Jim Fitzgerald, a Bayfield rancher, activist, and member of Governor Hickenlooper’s Oil and Gas Task Force, sent the following letter to the Colorado Oil and Gas Conservation Commission (COGCC) in response to their current rule-making regarding the Task Force recommendations.
The Task Force was formed last year as part of a back-room compromise between the governor and Jared Polis, who in turn withdrew two ballot measures that would have increased drilling setbacks and given local governments a veneer of control over O&G operations within their jurisdictions. In February, the 21 member Task Force sent the Governor nine recommendations regarding O&G operations in Colorado, which many regarded as ineffectual.
Here is the text of Jim’s letter to the COGCC:
Consider this as comment on your current rulemaking about Task Force recommendations from a very disgruntled member of that Task Force. The issues you are currently considering are only a small portion of what you should be considering for adoption. The COGCC must consider all thirteen of the oil and gas task force proposals which received 11 or more votes from the 21 member task force.
Gwen Lachelt, the former chairwoman of the oil and gas task force told the Durango Herald (Oct 10) that the rules currently proposed by the COGCC “gut” the intent of the task force. Not only do they gut our intent, they simply disappeared 13 proposals which received positive votes from a majority of the task force. In order to understand how so many intelligent people could waste so much time in the production of something so useless, it’s important to describe the outrageous rigging of the process by the governor’s office.
The 21 members of the task force (including myself) were recruited and assembled under Executive Order B 2014 005. Section II E of that Order stated that: “Recommendations of the Task Force regarding new or amended legislation shall be made by a two-thirds vote of the membership.” It was understood by many , if not most of the members that any proposal that did not require new or amended legislation and which received a simple majority of support would be forwarded for consideration for a rulemaking by the COGCC. After several weeks of meetings, Mike King from the Department of Natural Resources informed our group that all proposals would need a two-thirds vote in order to be considered for adoption. There was no vote on this change. It was simply announced. Therefore when the Keystone Center issued the final report they made the bizarre decision to place 13 proposals which received 11 or more votes in the section of “Minority Report”. The result was that several important proposals to give local governments more standing have not been considered even when they had as many as 13 positive votes. Thirteen out of 21 is not a minority. (See recommendations #7, #12, 12a, and #2 for example.)There were several other important proposals with majpority votes which were excluded.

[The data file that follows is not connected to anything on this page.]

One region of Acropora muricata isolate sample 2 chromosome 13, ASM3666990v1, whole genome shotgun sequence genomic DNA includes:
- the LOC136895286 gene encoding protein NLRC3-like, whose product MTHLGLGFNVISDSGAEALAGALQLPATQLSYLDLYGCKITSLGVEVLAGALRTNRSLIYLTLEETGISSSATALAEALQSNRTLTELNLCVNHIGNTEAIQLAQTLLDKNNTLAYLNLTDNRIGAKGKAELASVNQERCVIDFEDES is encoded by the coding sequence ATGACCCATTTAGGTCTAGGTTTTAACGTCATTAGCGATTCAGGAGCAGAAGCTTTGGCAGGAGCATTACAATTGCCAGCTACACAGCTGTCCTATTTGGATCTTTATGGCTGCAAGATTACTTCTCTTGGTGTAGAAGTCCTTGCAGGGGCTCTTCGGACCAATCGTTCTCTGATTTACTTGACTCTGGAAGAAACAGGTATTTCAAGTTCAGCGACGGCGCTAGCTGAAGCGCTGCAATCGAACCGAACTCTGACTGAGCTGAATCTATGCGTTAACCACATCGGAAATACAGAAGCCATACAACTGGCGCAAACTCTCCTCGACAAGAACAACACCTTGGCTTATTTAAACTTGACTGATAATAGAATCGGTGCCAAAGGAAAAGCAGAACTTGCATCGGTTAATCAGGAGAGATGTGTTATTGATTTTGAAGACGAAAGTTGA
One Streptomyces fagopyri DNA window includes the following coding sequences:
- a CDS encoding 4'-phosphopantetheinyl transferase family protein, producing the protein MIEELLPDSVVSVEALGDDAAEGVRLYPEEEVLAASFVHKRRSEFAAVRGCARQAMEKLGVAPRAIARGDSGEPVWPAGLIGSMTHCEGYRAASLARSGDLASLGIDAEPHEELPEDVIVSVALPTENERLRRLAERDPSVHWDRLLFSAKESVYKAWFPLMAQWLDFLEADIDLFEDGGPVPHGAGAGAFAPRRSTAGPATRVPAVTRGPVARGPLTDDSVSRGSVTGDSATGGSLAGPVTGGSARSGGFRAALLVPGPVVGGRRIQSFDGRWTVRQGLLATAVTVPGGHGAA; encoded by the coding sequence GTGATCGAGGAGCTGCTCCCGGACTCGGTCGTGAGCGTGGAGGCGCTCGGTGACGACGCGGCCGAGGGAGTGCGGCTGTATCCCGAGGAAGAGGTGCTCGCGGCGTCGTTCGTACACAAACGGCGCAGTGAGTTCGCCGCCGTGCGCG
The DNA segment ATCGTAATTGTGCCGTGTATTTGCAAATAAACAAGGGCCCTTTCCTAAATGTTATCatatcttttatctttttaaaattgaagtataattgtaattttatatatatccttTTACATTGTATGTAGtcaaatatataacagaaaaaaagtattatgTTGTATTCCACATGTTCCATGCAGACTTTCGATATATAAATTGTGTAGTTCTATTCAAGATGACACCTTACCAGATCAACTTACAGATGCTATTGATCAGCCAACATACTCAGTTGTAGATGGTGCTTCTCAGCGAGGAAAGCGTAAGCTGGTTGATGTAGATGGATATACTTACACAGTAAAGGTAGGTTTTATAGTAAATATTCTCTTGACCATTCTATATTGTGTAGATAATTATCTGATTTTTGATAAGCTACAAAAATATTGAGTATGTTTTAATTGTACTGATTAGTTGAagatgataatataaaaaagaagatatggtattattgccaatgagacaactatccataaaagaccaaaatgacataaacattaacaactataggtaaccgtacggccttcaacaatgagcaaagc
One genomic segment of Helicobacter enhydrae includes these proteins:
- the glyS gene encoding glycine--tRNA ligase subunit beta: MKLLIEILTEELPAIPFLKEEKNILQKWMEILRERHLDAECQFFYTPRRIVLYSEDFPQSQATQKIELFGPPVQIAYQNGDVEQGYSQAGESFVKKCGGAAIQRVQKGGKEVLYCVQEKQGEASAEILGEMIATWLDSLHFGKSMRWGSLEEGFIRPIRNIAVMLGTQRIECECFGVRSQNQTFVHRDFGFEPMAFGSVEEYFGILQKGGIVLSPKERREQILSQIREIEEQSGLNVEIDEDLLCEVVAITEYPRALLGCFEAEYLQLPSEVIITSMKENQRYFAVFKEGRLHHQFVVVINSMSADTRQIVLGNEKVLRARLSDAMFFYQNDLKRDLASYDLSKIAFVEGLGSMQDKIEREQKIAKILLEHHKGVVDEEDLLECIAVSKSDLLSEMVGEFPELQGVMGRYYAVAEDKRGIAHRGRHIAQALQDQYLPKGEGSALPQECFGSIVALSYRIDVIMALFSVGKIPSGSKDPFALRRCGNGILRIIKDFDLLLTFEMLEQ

The governor has chosen to make a mockery of the entire Task Force purpose and process. There were many who chose to participate in that Task Force who did so with much skepticism about accomplishing a whole lot. But I believe that even the most cynical of us never thought that there would be such shameless manipulation to ensure an outcome that had been pre-decided. An outcome that did not reflect in any way the hard work and sincere effort that the majority of Task Force members put into this.